The Effect of an Active Thermal Coating on Efficiency and Emissions from a High Speed Direct Injection Diesel Engine 2020-01-0807
This study looked into the application of active thermal coatings on the surfaces of the combustion chamber as a method of improving the thermal efficiency of internal combustion engines. The active thermal coating was applied to a production aluminium piston and its performance was compared against a reference aluminium piston on a single-cylinder diesel engine. The two pistons were tested over a wide range of speed/load conditions and the effects of EGR and combustion phasing on engine performance and tailpipe emissions were also investigated. A detailed energy balance approach was employed to study the thermal behaviour of the active thermal coating. In general, improvements in indicated specific fuel consumption were not statistically significant for the coated piston over the whole test matrix. Mean exhaust temperature showed a marginal increase with the coated piston of up to 6 °C. However, the normalised exhaust enthalpy showed a reduction (apart from the higher speed/load conditions when no EGR was applied). Energy transfer to the coolant was reduced by as much as 1.5 percentage points, in agreement with the expected reduction in piston heat transfer, across all operating conditions. Finally, soot emissions were increased with the coated piston, with the biggest differences between the coated and non-coated pistons observed at the lower speed/load conditions.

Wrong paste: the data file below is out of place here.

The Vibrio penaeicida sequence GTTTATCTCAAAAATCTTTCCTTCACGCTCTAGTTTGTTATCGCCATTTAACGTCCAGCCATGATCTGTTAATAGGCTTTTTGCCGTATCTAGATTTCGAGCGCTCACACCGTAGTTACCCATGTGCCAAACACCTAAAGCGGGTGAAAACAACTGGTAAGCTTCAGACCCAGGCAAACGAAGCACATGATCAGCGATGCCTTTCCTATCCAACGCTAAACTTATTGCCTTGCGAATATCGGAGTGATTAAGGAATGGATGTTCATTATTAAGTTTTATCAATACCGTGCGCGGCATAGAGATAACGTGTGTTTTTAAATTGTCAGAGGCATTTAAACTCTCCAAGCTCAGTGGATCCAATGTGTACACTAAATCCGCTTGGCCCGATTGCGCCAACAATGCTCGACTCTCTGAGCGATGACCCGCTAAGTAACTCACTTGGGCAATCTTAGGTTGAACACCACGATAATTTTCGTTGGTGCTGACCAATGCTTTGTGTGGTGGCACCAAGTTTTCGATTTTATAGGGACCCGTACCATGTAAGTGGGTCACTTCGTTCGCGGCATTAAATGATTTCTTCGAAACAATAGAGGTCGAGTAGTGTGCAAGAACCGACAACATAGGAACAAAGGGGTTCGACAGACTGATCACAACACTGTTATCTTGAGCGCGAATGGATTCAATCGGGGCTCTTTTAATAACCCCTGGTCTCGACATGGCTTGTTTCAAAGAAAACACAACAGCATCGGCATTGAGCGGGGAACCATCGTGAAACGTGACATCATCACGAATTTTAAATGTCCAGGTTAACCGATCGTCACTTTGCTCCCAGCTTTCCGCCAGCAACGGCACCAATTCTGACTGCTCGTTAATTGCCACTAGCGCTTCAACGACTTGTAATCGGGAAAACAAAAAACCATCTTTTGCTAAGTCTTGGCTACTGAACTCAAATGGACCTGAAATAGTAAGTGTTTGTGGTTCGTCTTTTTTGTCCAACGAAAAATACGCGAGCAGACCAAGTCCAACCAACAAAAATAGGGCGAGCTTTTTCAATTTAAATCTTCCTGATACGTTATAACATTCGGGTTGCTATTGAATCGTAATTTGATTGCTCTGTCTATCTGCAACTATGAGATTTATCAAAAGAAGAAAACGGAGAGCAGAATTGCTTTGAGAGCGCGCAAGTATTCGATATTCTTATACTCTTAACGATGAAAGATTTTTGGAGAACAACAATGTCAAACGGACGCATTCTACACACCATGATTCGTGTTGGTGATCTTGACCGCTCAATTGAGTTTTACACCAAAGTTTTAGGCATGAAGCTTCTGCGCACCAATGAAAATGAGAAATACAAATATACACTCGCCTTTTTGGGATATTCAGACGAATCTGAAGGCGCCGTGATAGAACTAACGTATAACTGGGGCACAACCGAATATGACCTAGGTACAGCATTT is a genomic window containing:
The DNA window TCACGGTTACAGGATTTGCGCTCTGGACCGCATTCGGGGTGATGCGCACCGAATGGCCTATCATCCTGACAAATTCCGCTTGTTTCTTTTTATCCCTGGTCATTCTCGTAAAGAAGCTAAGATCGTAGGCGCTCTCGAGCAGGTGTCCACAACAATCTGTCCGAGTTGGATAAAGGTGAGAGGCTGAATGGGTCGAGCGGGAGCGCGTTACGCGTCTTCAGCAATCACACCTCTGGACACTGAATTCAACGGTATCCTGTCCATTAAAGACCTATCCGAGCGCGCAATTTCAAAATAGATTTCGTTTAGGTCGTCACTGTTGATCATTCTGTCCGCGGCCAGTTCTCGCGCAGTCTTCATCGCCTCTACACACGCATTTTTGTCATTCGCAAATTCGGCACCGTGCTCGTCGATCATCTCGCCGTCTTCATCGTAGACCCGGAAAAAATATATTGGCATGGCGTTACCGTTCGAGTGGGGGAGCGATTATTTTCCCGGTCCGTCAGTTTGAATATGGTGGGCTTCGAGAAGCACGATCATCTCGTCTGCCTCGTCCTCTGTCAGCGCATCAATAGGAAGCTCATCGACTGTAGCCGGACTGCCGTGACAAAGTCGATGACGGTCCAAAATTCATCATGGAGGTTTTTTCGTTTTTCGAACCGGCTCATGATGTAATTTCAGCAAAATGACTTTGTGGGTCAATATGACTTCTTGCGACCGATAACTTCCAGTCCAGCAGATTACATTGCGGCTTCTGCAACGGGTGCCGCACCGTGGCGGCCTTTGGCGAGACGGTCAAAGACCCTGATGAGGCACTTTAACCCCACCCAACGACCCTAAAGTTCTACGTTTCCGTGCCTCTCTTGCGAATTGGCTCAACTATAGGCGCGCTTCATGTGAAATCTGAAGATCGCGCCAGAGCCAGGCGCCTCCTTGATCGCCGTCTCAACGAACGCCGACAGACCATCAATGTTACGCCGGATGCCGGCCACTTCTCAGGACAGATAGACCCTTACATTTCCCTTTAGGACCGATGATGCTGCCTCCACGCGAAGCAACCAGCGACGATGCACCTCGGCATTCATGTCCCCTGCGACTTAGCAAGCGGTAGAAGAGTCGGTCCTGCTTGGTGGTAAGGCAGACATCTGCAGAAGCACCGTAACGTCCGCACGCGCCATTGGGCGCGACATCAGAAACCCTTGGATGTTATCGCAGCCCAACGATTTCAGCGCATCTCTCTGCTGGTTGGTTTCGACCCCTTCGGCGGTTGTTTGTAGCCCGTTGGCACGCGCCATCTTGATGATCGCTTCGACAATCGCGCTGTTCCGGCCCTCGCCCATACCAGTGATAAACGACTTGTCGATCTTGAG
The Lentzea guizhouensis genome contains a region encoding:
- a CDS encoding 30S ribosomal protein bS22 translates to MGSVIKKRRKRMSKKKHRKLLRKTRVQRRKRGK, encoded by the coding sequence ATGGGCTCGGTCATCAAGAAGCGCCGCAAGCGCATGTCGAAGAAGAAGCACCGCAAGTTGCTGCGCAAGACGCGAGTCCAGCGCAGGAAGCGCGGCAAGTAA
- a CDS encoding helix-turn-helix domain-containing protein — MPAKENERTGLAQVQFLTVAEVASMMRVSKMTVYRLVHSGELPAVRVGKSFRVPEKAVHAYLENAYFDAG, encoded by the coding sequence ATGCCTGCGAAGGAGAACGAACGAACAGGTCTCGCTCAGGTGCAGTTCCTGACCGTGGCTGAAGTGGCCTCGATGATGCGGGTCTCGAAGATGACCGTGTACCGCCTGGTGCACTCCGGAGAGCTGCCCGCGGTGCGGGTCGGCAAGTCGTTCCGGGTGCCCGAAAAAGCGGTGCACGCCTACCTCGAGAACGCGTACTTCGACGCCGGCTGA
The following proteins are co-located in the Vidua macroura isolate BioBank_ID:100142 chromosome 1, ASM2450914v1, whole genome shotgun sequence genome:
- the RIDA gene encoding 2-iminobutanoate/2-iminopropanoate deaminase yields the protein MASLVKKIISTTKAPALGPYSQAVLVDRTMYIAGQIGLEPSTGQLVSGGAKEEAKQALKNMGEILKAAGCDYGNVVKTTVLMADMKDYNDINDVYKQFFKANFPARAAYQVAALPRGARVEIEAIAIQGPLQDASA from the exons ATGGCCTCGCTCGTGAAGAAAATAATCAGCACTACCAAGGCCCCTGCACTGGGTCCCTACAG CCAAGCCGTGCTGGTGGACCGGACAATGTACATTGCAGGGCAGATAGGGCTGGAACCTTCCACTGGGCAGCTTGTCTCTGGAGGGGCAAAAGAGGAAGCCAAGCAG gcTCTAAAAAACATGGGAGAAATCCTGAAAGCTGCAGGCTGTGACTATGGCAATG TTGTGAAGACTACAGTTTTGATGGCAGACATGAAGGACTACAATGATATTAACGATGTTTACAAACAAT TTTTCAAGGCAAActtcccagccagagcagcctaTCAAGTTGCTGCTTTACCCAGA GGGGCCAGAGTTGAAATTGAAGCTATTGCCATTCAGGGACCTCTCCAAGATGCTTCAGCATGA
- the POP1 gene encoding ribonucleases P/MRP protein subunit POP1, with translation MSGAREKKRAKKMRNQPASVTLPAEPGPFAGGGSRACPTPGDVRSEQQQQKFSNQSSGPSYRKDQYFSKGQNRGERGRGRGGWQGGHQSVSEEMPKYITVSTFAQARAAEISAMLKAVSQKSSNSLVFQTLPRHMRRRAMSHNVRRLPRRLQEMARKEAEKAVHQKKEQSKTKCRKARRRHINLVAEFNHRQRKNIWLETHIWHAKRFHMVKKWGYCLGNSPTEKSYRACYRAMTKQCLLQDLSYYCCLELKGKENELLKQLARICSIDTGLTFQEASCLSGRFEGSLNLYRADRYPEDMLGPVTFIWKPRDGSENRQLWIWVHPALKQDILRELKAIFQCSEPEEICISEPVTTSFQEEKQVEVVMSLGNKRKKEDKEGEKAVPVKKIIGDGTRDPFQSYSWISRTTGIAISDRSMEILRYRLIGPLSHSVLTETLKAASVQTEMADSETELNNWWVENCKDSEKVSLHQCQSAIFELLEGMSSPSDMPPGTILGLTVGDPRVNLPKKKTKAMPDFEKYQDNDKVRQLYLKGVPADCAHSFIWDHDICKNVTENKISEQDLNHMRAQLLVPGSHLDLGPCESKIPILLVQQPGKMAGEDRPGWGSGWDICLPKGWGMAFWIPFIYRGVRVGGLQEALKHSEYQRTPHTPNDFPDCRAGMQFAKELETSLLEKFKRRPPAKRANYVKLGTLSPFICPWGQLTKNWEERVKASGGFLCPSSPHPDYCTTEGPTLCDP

Citation: Papaioannou, N., Leach, F., Davy, M., and Gilchrist, R., "The Effect of an Active Thermal Coating on Efficiency and Emissions from a High Speed Direct Injection Diesel Engine," SAE Technical Paper 2020-01-0807, 2020, https://doi.org/10.4271/2020-01-0807. Download Citation
Nick Papaioannou, Felix Leach, Martin Davy, Robert Gilchrist
University of Oxford, Thistle Dubh Ltd.